In specific, the Honda Pilot will steer you into the path of geriatric ballooning nudists, jetpack users and at least one guy trapped in a cement block. All will be male, and all will be slightly left of your comfort zone.
These unlikely Good Samaritan scenarios highlight the Pilot's merits: rearview camera, navigation with voice recognition and "surprising" fuel efficiency. None of that is terribly unique, but all of it is now lodged in my brain, if only so I can turn the ads into slow-night bar fodder.
But wait! There's print stuff too. See Youtility and Ride Ready, which are less creepy, but also less interesting. Agency: RPA.
Um, open your mind? Facial reconstruction? Experience the beauty of music? Be kind to animals? Kill your kid by blowing off his head? Some campaigns occasionally cause a serious case of WTFness. This one from Bilioteq Creative books goes so far beyond WTF that after seeing them maybe, akin to the ads themselves, you'll tear off your face and rip out your brain forever leaving behind any chance you'll ever again have to be faced (ooo...was that a pun?) with the challenge of harming your brain cells interpreting WTFness such as this ad campaign from South Africa's FoxP2.
Looks like Brian Collins' brand experience manifesto has made converts in the Parisian hospitality industry.
Hotel chain F1 (formerly Formule1), which targets tourists between 18-35, is promoting its "new generation" brand with the Crazy Room Tour. Bearing the slogan "Tu dormiras plus tard!" (roughly: "You'll sleep in!"), the tour will hit 18 cities with branded deejays, video games and group activities.
Maybe because it's not hip to the existence of guerrilla gardening, Miracle-Gro is using '70s pop and a catchy new slogan to staple a sense of cool to its 60-year-old plant food product.
Under the wince-worthy slogan "It's Gro Time," this dated spot jams in print-supported phrases like "dirt manicure" and "tomato mojo" while gardeners jiggle bare midriffs and mist plants to "I Believe in Miracles (You Sexy Thing)."
God, how hopelessly lame. Thanks to ML Rogers, New York for all this quiet angst.
Ads for Recount: The Story of the 2000 Presidential Election, are plastered all over NYC. Here are a few: "swinging chad," "hanging chad" and "pregnant chad."
Each refers to a punch card that ballot machines may have trouble reading. The subtext isn't quite a definition of the phrase; it's more like a description of how political minds saw them in the context of the 2000 election. (Remember Florida?)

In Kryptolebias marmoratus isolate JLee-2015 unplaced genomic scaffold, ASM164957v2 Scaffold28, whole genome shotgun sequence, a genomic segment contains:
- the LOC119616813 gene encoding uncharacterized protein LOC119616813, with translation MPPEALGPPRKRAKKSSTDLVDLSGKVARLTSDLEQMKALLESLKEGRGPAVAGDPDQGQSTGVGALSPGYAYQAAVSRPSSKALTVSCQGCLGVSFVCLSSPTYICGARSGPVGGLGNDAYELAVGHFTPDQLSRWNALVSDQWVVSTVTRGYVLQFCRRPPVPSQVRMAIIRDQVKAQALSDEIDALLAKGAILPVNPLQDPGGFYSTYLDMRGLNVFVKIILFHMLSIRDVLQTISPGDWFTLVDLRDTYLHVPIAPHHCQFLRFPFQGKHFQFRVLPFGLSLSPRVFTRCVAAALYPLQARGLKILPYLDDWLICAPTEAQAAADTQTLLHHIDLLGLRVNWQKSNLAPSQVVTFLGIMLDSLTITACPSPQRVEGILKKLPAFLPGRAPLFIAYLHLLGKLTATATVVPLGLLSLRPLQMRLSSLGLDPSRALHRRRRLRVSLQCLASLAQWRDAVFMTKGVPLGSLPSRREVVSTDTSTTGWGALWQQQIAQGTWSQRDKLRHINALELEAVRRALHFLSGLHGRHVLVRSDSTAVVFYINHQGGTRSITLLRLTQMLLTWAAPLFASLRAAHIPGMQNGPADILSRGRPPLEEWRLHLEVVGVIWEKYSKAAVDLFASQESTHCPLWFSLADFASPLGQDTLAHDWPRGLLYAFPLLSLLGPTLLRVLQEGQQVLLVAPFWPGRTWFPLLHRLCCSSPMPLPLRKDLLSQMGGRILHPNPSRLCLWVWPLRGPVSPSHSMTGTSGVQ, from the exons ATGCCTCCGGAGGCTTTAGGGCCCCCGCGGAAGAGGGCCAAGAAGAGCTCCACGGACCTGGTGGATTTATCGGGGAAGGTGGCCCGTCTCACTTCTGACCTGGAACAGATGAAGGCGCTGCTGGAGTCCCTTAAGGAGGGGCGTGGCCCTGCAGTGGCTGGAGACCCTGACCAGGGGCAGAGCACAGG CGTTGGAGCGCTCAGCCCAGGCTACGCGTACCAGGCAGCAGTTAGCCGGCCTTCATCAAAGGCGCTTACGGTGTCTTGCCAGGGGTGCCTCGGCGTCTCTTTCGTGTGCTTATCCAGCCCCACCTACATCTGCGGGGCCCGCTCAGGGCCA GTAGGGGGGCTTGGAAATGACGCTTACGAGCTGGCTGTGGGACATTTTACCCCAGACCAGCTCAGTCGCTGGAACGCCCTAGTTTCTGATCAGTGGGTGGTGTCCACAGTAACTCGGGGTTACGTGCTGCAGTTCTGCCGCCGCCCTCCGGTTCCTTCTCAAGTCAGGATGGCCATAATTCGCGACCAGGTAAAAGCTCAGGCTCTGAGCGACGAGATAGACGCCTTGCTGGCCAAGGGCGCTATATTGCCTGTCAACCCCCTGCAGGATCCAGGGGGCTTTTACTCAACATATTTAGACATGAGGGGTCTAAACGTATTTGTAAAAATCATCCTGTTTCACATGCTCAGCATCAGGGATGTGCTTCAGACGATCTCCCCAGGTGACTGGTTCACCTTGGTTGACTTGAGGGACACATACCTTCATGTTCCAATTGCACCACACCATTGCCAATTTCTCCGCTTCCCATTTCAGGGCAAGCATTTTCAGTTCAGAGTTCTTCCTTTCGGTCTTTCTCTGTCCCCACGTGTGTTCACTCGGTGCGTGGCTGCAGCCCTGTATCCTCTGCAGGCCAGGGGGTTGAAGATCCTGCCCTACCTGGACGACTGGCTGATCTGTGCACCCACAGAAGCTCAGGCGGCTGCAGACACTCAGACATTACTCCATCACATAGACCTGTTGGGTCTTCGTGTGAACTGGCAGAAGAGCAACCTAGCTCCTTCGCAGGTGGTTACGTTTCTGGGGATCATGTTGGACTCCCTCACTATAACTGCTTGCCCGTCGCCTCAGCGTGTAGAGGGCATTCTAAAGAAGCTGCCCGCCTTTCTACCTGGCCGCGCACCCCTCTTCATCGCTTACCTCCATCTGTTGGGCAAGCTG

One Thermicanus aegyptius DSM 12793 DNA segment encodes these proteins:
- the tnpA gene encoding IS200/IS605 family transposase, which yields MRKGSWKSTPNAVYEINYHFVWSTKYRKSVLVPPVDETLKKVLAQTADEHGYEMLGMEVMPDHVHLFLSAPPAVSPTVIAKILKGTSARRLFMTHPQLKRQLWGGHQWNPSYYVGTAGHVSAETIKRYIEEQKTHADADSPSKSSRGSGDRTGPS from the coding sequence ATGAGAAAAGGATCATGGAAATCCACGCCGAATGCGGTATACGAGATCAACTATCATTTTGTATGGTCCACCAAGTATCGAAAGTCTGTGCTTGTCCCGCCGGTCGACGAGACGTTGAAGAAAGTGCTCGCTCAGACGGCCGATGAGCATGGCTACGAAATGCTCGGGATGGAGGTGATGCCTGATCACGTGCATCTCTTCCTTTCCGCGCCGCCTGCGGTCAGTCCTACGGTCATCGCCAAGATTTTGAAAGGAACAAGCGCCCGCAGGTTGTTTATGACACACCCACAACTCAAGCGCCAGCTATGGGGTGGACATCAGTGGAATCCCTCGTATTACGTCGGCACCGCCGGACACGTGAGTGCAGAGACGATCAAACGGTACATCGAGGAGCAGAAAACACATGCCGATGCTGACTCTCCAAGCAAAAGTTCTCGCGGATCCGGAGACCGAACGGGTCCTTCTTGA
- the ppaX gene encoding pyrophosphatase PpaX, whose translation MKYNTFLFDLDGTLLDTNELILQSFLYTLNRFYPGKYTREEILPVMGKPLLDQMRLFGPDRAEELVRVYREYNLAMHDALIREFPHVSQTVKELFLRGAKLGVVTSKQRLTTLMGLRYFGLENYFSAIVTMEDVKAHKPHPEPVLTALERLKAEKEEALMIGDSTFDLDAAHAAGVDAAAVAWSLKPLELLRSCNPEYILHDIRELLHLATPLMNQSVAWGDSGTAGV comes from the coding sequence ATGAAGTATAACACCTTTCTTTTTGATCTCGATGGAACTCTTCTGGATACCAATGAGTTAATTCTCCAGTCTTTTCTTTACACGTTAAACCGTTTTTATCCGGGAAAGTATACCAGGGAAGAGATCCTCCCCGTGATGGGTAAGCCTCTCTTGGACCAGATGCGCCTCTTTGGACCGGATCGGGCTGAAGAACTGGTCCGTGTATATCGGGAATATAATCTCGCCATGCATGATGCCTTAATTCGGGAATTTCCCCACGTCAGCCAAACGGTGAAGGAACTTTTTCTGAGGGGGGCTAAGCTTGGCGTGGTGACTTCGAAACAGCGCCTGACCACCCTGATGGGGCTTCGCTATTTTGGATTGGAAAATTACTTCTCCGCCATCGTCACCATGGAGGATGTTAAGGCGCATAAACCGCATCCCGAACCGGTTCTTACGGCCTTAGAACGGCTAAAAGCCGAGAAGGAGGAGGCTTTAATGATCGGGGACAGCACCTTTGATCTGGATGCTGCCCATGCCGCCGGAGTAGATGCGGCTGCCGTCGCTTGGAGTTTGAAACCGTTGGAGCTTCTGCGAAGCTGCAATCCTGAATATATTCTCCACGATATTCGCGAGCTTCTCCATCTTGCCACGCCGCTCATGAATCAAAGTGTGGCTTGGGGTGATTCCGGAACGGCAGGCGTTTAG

See the actual definitions for these terms. Next time you pass by one of these posters, snicker like you're in the know.
With but ten words, this new campaign for Mike's Hard lemonade says so, so much. It's got the sexual angle. It's got the anti-politically correct angle. It's got the men will be men angle. It's got a vaguely-veiled, mildly homophobic angle (OK, maybe that's a stretch). It's got the geeks are idiots angle.
All of which makes perfect sense because it comes to us courtesy of that agency with the website that is so "over-the-top, too-cool-for-school and testosterone-laden, it makes Mad Men look like an AWNY convention on steroids...uh...progesterone," Amalgamated.
Tonight was the awards ceremony for the One Show College Competition, for which schools nationwide turned in their top student portolios. See some here.
Doritos -- which in the last couple of years has devoted much of its promotional budget to lobbing cash at "creative" users (1, 2, 3) -- also solicited a campaign brief seeking "Doritos advertising that is iconic as Doritos."
The word "iconic" sparked interesting conversation after the show. Links to video below.
And now, for the final act, Fiat will pull a rabbit out of a...tortoise shell? Damn. Why do marketers always have to go a mess with magical metaphors just to create strange looking ad campaigns? Oh well. All in good fun. Oh and to sell a few cars as well.
Along with a rabbit shacking up in tortoise shell, the campaign offer an owl sprouting peacock feathers and a spider sporting a beetle shell. Somehow this sells cars. Giovanni + DraftFcb, São Paulo created.
Who knew? For those who don't venture outside the five burroughs very often, it might come as a surprise that the entire state of New York isn't covered with black top. Yes, according to the new Saatchi & Saatchi-created I Love New York campaign, the state apparently has farms, grass, rivers, lakes, waterfalls, vineyards and all kinds of other stuff that's not made out of concrete. Who knew?
The campaign aims to increase tourism by 30 percent by 2020. Three of the print ads can be seen here.
Continuing its illogical idiocy, the Truth campaign has dredged up yet another decades old quote from a "tobacco company executive" who is now likely dead if not certainly retired. This executive, in response to a claim smoking cigarettes during pregnancy can lead to low birth weight said, "...some women would prefer smaller babies."
This is idiotic on so many levels. First, it's an anachronism from 1971. Times have changed and no human with a brain in their head would ever say that today. If this ad ran in 1971, it would make sense. Today, it's a complete disconnect. Attempting to slam a tobacco company for something someone said 37 years ago is just stupid. Second, maybe women did and still do want smaller babies. After all, who really wants to squeeze out a 15 pound fattie? Maybe the guy was repeating something he heard while drunk at a cocktail party and it was taken totally out of context.